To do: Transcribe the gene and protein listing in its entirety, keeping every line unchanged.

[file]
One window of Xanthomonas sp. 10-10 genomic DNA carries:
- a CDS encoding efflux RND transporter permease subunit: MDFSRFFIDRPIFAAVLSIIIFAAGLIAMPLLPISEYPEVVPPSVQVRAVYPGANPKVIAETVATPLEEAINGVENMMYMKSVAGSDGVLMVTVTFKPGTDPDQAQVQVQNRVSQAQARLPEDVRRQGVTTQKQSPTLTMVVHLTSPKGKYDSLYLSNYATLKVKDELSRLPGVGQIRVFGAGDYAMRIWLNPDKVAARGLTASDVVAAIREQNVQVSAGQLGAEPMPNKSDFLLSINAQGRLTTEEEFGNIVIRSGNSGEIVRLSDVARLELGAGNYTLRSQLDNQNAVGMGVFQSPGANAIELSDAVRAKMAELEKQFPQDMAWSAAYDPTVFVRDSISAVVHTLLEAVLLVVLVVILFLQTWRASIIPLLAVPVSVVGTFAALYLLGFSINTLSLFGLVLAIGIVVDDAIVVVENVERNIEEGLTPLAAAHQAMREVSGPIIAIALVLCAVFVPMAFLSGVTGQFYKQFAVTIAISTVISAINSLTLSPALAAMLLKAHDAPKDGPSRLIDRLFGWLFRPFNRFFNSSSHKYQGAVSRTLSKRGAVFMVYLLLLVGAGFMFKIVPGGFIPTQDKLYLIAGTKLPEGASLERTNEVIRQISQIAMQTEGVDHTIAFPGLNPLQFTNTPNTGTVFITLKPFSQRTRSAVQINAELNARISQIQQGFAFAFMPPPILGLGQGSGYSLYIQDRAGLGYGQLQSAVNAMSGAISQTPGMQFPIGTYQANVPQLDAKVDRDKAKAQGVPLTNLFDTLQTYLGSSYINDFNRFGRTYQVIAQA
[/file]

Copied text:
One window of Xanthomonas sp. 10-10 genomic DNA carries:
- a CDS encoding efflux RND transporter permease subunit: MDFSRFFIDRPIFAAVLSIIIFAAGLIAMPLLPISEYPEVVPPSVQVRAVYPGANPKVIAETVATPLEEAINGVENMMYMKSVAGSDGVLMVTVTFKPGTDPDQAQVQVQNRVSQAQARLPEDVRRQGVTTQKQSPTLTMVVHLTSPKGKYDSLYLSNYATLKVKDELSRLPGVGQIRVFGAGDYAMRIWLNPDKVAARGLTASDVVAAIREQNVQVSAGQLGAEPMPNKSDFLLSINAQGRLTTEEEFGNIVIRSGNSGEIVRLSDVARLELGAGNYTLRSQLDNQNAVGMGVFQSPGANAIELSDAVRAKMAELEKQFPQDMAWSAAYDPTVFVRDSISAVVHTLLEAVLLVVLVVILFLQTWRASIIPLLAVPVSVVGTFAALYLLGFSINTLSLFGLVLAIGIVVDDAIVVVENVERNIEEGLTPLAAAHQAMREVSGPIIAIALVLCAVFVPMAFLSGVTGQFYKQFAVTIAISTVISAINSLTLSPALAAMLLKAHDAPKDGPSRLIDRLFGWLFRPFNRFFNSSSHKYQGAVSRTLSKRGAVFMVYLLLLVGAGFMFKIVPGGFIPTQDKLYLIAGTKLPEGASLERTNEVIRQISQIAMQTEGVDHTIAFPGLNPLQFTNTPNTGTVFITLKPFSQRTRSAVQINAELNARISQIQQGFAFAFMPPPILGLGQGSGYSLYIQDRAGLGYGQLQSAVNAMSGAISQTPGMQFPIGTYQANVPQLDAKVDRDKAKAQGVPLTNLFDTLQTYLGSSYINDFNRFGRTYQVIAQA